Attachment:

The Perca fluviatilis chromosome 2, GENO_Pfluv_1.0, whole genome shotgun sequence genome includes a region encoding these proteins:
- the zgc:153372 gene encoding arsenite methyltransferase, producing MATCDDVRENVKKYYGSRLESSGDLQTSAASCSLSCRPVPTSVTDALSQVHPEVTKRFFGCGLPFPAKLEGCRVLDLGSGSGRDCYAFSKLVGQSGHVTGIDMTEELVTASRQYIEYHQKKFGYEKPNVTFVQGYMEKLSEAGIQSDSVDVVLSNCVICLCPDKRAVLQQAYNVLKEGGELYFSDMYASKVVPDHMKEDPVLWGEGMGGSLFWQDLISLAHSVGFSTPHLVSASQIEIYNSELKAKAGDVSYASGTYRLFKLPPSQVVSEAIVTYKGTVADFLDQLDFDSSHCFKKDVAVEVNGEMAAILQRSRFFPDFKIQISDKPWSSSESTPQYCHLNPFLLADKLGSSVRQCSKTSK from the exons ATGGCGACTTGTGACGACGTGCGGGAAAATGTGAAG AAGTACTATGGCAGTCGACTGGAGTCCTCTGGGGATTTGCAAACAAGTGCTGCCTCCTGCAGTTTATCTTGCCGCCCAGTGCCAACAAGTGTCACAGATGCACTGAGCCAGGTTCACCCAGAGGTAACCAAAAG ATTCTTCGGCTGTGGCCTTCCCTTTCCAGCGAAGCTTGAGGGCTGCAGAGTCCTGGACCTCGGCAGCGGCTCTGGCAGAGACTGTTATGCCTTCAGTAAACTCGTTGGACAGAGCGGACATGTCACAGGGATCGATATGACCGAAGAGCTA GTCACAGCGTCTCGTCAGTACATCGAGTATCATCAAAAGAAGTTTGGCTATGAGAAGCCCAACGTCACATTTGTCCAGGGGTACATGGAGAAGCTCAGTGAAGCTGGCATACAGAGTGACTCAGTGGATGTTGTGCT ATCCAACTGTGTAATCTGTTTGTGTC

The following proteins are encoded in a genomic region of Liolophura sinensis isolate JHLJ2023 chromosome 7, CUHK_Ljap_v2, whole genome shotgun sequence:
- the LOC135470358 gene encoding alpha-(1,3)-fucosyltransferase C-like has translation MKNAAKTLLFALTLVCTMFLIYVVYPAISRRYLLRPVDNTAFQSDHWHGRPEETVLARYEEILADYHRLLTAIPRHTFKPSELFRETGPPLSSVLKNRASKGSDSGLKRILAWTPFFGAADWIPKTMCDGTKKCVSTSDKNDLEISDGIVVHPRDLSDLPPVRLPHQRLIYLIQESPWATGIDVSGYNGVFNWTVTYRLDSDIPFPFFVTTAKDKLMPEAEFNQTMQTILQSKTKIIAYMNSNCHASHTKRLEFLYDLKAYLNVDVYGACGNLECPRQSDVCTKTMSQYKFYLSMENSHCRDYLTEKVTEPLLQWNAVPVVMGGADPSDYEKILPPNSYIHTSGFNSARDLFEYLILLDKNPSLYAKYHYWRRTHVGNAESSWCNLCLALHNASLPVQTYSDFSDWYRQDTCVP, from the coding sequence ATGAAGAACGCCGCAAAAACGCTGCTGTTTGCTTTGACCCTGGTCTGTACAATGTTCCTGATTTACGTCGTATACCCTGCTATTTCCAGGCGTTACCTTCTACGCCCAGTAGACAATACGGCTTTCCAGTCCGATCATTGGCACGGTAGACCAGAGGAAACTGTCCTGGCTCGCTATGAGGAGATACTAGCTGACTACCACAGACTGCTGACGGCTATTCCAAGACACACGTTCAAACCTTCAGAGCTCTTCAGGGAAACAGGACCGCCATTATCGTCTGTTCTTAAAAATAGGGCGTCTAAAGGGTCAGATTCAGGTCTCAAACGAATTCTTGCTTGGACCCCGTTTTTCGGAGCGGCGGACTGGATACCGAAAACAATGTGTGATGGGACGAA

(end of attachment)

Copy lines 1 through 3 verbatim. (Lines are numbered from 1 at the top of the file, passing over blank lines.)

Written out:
The Perca fluviatilis chromosome 2, GENO_Pfluv_1.0, whole genome shotgun sequence genome includes a region encoding these proteins:
- the zgc:153372 gene encoding arsenite methyltransferase, producing MATCDDVRENVKKYYGSRLESSGDLQTSAASCSLSCRPVPTSVTDALSQVHPEVTKRFFGCGLPFPAKLEGCRVLDLGSGSGRDCYAFSKLVGQSGHVTGIDMTEELVTASRQYIEYHQKKFGYEKPNVTFVQGYMEKLSEAGIQSDSVDVVLSNCVICLCPDKRAVLQQAYNVLKEGGELYFSDMYASKVVPDHMKEDPVLWGEGMGGSLFWQDLISLAHSVGFSTPHLVSASQIEIYNSELKAKAGDVSYASGTYRLFKLPPSQVVSEAIVTYKGTVADFLDQLDFDSSHCFKKDVAVEVNGEMAAILQRSRFFPDFKIQISDKPWSSSESTPQYCHLNPFLLADKLGSSVRQCSKTSK from the exons ATGGCGACTTGTGACGACGTGCGGGAAAATGTGAAG AAGTACTATGGCAGTCGACTGGAGTCCTCTGGGGATTTGCAAACAAGTGCTGCCTCCTGCAGTTTATCTTGCCGCCCAGTGCCAACAAGTGTCACAGATGCACTGAGCCAGGTTCACCCAGAGGTAACCAAAAG ATTCTTCGGCTGTGGCCTTCCCTTTCCAGCGAAGCTTGAGGGCTGCAGAGTCCTGGACCTCGGCAGCGGCTCTGGCAGAGACTGTTATGCCTTCAGTAAACTCGTTGGACAGAGCGGACATGTCACAGGGATCGATATGACCGAAGAGCTA GTCACAGCGTCTCGTCAGTACATCGAGTATCATCAAAAGAAGTTTGGCTATGAGAAGCCCAACGTCACATTTGTCCAGGGGTACATGGAGAAGCTCAGTGAAGCTGGCATACAGAGTGACTCAGTGGATGTTGTGCT ATCCAACTGTGTAATCTGTTTGTGTC

The following proteins are encoded in a genomic region of Liolophura sinensis isolate JHLJ2023 chromosome 7, CUHK_Ljap_v2, whole genome shotgun sequence: